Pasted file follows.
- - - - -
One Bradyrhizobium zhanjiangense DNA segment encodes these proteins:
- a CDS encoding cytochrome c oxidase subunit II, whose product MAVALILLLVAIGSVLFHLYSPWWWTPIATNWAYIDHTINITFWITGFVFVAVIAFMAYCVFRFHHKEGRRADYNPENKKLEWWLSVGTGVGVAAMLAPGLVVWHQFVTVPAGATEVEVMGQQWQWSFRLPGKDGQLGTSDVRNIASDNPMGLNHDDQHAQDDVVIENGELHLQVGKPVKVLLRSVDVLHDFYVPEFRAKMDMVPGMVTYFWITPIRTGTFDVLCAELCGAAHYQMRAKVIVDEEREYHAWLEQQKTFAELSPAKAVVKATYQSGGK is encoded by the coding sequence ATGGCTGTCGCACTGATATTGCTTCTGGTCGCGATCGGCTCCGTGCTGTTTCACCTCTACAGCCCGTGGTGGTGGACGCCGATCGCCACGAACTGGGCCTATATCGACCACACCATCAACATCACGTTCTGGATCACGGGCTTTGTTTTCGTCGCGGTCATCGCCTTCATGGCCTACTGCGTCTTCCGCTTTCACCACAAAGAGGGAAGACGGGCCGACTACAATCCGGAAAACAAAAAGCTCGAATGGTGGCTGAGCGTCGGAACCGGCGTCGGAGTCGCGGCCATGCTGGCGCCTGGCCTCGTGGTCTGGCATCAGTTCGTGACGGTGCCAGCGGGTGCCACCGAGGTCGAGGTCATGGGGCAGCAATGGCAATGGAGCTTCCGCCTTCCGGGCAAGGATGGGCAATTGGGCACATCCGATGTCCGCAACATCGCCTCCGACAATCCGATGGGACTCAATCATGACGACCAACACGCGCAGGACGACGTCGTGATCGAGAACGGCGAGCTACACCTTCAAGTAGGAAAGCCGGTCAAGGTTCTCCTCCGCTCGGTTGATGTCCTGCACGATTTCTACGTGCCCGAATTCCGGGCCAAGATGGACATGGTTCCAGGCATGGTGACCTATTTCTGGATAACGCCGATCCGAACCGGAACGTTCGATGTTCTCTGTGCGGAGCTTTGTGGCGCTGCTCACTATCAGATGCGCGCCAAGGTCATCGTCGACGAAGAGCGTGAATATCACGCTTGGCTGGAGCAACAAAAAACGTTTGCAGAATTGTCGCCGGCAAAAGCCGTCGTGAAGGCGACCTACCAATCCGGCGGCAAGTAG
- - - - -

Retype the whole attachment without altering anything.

One Bradyrhizobium zhanjiangense DNA segment encodes these proteins:
- a CDS encoding cytochrome c oxidase subunit II, whose product MAVALILLLVAIGSVLFHLYSPWWWTPIATNWAYIDHTINITFWITGFVFVAVIAFMAYCVFRFHHKEGRRADYNPENKKLEWWLSVGTGVGVAAMLAPGLVVWHQFVTVPAGATEVEVMGQQWQWSFRLPGKDGQLGTSDVRNIASDNPMGLNHDDQHAQDDVVIENGELHLQVGKPVKVLLRSVDVLHDFYVPEFRAKMDMVPGMVTYFWITPIRTGTFDVLCAELCGAAHYQMRAKVIVDEEREYHAWLEQQKTFAELSPAKAVVKATYQSGGK is encoded by the coding sequence ATGGCTGTCGCACTGATATTGCTTCTGGTCGCGATCGGCTCCGTGCTGTTTCACCTCTACAGCCCGTGGTGGTGGACGCCGATCGCCACGAACTGGGCCTATATCGACCACACCATCAACATCACGTTCTGGATCACGGGCTTTGTTTTCGTCGCGGTCATCGCCTTCATGGCCTACTGCGTCTTCCGCTTTCACCACAAAGAGGGAAGACGGGCCGACTACAATCCGGAAAACAAAAAGCTCGAATGGTGGCTGAGCGTCGGAACCGGCGTCGGAGTCGCGGCCATGCTGGCGCCTGGCCTCGTGGTCTGGCATCAGTTCGTGACGGTGCCAGCGGGTGCCACCGAGGTCGAGGTCATGGGGCAGCAATGGCAATGGAGCTTCCGCCTTCCGGGCAAGGATGGGCAATTGGGCACATCCGATGTCCGCAACATCGCCTCCGACAATCCGATGGGACTCAATCATGACGACCAACACGCGCAGGACGACGTCGTGATCGAGAACGGCGAGCTACACCTTCAAGTAGGAAAGCCGGTCAAGGTTCTCCTCCGCTCGGTTGATGTCCTGCACGATTTCTACGTGCCCGAATTCCGGGCCAAGATGGACATGGTTCCAGGCATGGTGACCTATTTCTGGATAACGCCGATCCGAACCGGAACGTTCGATGTTCTCTGTGCGGAGCTTTGTGGCGCTGCTCACTATCAGATGCGCGCCAAGGTCATCGTCGACGAAGAGCGTGAATATCACGCTTGGCTGGAGCAACAAAAAACGTTTGCAGAATTGTCGCCGGCAAAAGCCGTCGTGAAGGCGACCTACCAATCCGGCGGCAAGTAG